Birth Plans: What They Are and Why You Need One

How do you prepare for the birth of your baby? With a birth plan.

Baby is on the way, and you can’t wait! You decorated the nursery. Picked a name. Loaded up on diapers and cute clothes. You even signed up for a maternity class and packed your hospital bag for delivery. But there’s one more thing left to do: create a birth plan.

Birth Plan Basics

You want your birthing experience to be enjoyable and as smooth as possible. A birth plan helps. The purpose of a birth plan is simple: to give you a voice when heading to the hospital. With a birth plan, you write out your wishes and provide them to your care team. This information guides your care throughout labor, delivery, and recovery. While a birth plan can include any number of requests and preferences, here are some common topics to consider when creating your birth plan:

  • Atmosphere in your birthing room (music, lighting, TV, etc.)
  • Certain people expected in or out of the room during labor and delivery or in operating room during cesarean delivery
  • Desired freedom to eat, drink, or move around the room during labor
  • How long baby will stay with you immediately after birth
  • How to handle the unexpected (your flexibility when medically necessary)
  • Position in which you want to give labor (standing, sitting, etc.)
  • Preference regarding pain medication
  • Type of monitoring you desire
  • Use of forceps or vacuum extraction to assist in birth
  • Whether your male baby will be circumcised
  • Decide who will cut the umbilical cord and give baby’s first bath.

Tips for Writing Your Birth Plan

When developing a birth plan, you may want to consult a birth plan template, but be aware that many online birth plan templates are outdated. Birth plan examples can also be overly specific and may keep your team from providing optimal care. To create a birth plan that makes sense and leads to a positive birthing experience, remember these tips:

  • Don’t write it alone. While your birth plan reflects your wishes, consult your OB-GYN to ensure your plan is appropriate. As you discuss your birth plan, ask if any part of it should be modified. Some of your choices may lead to a less pleasant experience. Knowing this can help you modify your plan now, so you have a more enjoyable labor and delivery later.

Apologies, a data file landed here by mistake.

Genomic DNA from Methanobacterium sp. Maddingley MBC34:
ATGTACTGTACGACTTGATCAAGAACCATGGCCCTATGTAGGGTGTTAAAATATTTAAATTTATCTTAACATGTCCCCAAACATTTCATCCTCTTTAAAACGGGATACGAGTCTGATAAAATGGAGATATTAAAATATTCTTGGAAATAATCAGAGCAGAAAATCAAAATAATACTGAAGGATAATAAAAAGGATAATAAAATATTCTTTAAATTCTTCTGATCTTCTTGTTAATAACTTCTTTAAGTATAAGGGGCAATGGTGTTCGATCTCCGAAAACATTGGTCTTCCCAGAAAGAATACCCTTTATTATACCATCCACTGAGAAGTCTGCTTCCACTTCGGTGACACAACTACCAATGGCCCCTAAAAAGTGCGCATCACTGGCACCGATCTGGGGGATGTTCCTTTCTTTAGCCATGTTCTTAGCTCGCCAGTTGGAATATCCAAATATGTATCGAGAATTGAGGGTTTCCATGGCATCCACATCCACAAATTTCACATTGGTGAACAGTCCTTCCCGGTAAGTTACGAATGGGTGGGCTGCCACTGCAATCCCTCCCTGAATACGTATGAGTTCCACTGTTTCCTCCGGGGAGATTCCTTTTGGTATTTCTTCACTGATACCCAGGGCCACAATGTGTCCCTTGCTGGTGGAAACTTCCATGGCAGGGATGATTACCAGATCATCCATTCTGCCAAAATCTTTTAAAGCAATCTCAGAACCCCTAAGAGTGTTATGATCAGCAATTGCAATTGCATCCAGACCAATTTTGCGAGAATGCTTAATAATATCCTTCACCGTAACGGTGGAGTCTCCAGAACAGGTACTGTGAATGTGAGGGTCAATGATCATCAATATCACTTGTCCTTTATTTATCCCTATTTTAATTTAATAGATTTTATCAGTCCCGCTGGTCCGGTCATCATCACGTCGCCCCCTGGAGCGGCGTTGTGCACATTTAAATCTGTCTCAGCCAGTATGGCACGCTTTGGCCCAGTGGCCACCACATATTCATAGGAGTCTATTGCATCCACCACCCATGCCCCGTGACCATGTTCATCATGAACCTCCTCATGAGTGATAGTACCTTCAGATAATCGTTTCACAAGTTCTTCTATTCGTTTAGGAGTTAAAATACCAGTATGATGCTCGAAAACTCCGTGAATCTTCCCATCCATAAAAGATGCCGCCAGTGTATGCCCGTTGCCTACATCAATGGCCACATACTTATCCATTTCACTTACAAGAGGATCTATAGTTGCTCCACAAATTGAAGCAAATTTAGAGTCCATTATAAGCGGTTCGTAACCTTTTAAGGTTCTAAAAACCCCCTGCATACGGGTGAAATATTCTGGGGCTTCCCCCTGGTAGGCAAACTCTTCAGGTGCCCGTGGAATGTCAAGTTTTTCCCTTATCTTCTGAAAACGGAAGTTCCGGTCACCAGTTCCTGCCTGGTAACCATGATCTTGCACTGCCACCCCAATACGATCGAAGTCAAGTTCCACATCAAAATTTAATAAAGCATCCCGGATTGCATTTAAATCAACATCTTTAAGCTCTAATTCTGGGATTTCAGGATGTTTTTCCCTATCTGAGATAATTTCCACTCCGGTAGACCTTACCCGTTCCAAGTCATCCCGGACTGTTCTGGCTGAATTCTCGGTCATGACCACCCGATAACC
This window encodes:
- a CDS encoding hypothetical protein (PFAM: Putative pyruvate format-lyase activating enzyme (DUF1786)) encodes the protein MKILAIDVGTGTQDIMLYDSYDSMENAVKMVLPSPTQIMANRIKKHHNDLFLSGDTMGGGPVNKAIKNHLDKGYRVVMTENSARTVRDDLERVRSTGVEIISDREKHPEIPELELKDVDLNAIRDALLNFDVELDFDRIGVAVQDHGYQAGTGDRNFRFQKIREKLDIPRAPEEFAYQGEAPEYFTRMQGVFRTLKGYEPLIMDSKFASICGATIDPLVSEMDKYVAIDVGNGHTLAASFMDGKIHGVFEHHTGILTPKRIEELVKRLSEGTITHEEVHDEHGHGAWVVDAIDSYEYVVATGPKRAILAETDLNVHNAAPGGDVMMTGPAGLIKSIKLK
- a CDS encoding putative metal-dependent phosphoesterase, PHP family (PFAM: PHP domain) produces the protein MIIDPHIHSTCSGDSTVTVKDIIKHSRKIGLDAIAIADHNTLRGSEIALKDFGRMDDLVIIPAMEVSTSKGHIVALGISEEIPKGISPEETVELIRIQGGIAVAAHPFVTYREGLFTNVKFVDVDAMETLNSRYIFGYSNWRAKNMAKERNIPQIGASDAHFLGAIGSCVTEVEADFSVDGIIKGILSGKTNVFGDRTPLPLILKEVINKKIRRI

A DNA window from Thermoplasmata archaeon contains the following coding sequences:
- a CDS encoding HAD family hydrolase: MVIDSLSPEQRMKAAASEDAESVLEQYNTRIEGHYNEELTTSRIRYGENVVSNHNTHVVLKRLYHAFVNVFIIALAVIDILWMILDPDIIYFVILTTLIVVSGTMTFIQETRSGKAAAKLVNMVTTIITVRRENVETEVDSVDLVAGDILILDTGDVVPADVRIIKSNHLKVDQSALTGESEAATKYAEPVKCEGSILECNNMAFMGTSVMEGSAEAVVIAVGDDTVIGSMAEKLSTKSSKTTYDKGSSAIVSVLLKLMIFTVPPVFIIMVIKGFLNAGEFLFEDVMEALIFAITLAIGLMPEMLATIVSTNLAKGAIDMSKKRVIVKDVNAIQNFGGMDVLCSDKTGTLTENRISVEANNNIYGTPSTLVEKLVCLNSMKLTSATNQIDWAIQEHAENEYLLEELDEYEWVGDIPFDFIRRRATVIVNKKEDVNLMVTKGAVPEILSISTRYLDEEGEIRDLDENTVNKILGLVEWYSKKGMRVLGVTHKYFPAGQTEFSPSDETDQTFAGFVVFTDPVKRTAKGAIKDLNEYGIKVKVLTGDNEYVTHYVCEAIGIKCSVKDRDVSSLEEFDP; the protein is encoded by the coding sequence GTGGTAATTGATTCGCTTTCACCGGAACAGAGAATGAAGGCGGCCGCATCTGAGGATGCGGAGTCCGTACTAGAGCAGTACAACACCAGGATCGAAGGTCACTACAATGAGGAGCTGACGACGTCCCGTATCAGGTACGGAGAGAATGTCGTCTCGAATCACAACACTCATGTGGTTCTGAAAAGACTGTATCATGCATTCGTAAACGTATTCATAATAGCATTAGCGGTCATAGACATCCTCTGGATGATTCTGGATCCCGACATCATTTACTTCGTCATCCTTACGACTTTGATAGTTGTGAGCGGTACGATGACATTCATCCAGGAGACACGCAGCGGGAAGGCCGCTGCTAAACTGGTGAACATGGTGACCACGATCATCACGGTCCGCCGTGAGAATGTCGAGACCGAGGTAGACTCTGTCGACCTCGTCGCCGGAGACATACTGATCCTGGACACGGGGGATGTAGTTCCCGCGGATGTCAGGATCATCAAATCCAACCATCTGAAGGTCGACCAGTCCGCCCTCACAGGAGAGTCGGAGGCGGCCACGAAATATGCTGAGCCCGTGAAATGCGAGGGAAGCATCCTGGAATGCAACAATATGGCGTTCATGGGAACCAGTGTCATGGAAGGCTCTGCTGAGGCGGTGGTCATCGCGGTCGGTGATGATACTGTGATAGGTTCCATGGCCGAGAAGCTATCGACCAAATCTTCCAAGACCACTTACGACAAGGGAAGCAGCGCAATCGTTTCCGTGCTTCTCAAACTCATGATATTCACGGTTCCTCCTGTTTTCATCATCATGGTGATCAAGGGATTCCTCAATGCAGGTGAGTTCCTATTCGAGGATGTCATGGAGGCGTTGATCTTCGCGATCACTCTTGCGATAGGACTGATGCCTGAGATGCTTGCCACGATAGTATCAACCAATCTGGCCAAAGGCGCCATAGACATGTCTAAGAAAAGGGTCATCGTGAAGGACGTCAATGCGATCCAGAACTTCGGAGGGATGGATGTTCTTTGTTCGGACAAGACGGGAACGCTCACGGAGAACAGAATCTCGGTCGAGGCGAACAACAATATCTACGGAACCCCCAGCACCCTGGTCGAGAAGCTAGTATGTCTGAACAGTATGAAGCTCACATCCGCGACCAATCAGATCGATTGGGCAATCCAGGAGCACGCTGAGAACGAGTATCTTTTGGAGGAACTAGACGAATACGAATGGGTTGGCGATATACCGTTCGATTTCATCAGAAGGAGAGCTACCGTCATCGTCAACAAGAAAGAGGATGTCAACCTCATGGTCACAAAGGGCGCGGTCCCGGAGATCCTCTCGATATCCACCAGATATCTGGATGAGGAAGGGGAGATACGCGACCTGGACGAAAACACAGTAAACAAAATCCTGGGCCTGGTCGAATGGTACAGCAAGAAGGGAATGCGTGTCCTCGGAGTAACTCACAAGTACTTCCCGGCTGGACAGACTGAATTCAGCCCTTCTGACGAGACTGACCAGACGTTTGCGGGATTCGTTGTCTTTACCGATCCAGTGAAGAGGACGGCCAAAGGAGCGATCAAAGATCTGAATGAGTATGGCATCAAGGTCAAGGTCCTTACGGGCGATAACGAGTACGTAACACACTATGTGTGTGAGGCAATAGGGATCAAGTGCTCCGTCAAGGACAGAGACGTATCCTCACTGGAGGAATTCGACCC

• Keep it simple. Try to keep your plan on a single page. Use bullet points and short sentences. This will help your care team understand your desires at a glance.

Is a Birth Plan Necessary?

Birth plans have become a very popular way to support a successful pregnancy, but they aren’t necessary. In fact, little ones are born every day without the aid of a birth plan. However, birth plans are a good idea for a number of reasons:

  1. Many women don’t realize how strongly they feel about their birthing experiences until they create a birthing plan.
  2. Developing a birthing plan gives you control over your labor and delivery. It also ensures your baby’s first hours of life align with your desires and values.
  3. Creating a birth plan encourages you to research your options and to communicate with your OB-GYN and birthing partner. Increased knowledge and communication lead to increased confidence and clarity.

What to Do with Your Birth Plan

Once you create your birth plan, make sure it gets to the right people. Give a copy to your OB-GYN and your birthing partner and pack a few copies in your hospital bag. When admitted to the hospital, give one to your nurse and leave a copy on your bedside table. This way, your plan is readily available for all who participate in your care.

The skilled and caring maternity team at Henry Mayo Newhall Hospital is here to help. Call 661.200.1312 to schedule a consultation.

Be Flexible: Birthing Plans Shouldn’t Be Written in Stone 

Your care team’s goal is to provide your ideal birthing experience, but they should also have freedom to make changes as necessary to ensure the good health of you and your baby.

Sometimes things happen that are out of our control and we need to adopt an alternative plan. Your maternity care team will take every step to meet your expectations, but they may need to change course if they feel the health of you or your baby is at risk. While that isn’t likely to happen, take precautions anyway. Once you’ve completed your birth plan, discuss it with your provider and ask if any part of it would prevent your maternity team from providing essential care and why—and then give them permission to override it—because your health and your baby’s health are what matter most.